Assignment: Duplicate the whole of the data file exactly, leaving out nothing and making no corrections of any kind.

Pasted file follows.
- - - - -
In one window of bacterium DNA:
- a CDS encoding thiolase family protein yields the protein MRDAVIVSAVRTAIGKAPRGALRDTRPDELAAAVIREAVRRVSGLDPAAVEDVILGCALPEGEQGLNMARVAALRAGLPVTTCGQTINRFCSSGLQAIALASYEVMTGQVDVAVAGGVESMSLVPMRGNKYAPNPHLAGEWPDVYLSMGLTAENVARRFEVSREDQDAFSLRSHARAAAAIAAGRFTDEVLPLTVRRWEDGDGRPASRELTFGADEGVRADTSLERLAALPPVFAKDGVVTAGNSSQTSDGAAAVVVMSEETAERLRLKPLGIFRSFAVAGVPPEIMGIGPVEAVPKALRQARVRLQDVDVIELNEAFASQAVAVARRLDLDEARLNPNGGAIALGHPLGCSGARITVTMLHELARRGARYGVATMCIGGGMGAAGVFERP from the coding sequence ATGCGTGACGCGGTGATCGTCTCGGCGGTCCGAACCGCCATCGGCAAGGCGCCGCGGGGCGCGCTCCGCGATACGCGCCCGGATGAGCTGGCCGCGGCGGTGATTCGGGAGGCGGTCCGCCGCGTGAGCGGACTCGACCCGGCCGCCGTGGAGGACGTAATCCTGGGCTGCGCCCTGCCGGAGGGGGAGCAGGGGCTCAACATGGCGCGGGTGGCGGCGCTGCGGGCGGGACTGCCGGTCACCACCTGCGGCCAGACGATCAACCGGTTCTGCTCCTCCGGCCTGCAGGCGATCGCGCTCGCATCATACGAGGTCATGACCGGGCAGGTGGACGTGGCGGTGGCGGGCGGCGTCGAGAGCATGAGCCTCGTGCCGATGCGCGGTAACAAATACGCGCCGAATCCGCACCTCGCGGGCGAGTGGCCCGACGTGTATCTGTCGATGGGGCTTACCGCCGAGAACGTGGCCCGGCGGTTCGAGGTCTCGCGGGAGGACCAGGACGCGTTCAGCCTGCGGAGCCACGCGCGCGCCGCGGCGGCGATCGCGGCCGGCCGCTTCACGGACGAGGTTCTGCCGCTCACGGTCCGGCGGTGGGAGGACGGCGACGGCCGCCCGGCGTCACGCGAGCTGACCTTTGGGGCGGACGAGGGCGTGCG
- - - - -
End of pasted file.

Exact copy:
In one window of bacterium DNA:
- a CDS encoding thiolase family protein yields the protein MRDAVIVSAVRTAIGKAPRGALRDTRPDELAAAVIREAVRRVSGLDPAAVEDVILGCALPEGEQGLNMARVAALRAGLPVTTCGQTINRFCSSGLQAIALASYEVMTGQVDVAVAGGVESMSLVPMRGNKYAPNPHLAGEWPDVYLSMGLTAENVARRFEVSREDQDAFSLRSHARAAAAIAAGRFTDEVLPLTVRRWEDGDGRPASRELTFGADEGVRADTSLERLAALPPVFAKDGVVTAGNSSQTSDGAAAVVVMSEETAERLRLKPLGIFRSFAVAGVPPEIMGIGPVEAVPKALRQARVRLQDVDVIELNEAFASQAVAVARRLDLDEARLNPNGGAIALGHPLGCSGARITVTMLHELARRGARYGVATMCIGGGMGAAGVFERP from the coding sequence ATGCGTGACGCGGTGATCGTCTCGGCGGTCCGAACCGCCATCGGCAAGGCGCCGCGGGGCGCGCTCCGCGATACGCGCCCGGATGAGCTGGCCGCGGCGGTGATTCGGGAGGCGGTCCGCCGCGTGAGCGGACTCGACCCGGCCGCCGTGGAGGACGTAATCCTGGGCTGCGCCCTGCCGGAGGGGGAGCAGGGGCTCAACATGGCGCGGGTGGCGGCGCTGCGGGCGGGACTGCCGGTCACCACCTGCGGCCAGACGATCAACCGGTTCTGCTCCTCCGGCCTGCAGGCGATCGCGCTCGCATCATACGAGGTCATGACCGGGCAGGTGGACGTGGCGGTGGCGGGCGGCGTCGAGAGCATGAGCCTCGTGCCGATGCGCGGTAACAAATACGCGCCGAATCCGCACCTCGCGGGCGAGTGGCCCGACGTGTATCTGTCGATGGGGCTTACCGCCGAGAACGTGGCCCGGCGGTTCGAGGTCTCGCGGGAGGACCAGGACGCGTTCAGCCTGCGGAGCCACGCGCGCGCCGCGGCGGCGATCGCGGCCGGCCGCTTCACGGACGAGGTTCTGCCGCTCACGGTCCGGCGGTGGGAGGACGGCGACGGCCGCCCGGCGTCACGCGAGCTGACCTTTGGGGCGGACGAGGGCGTGCG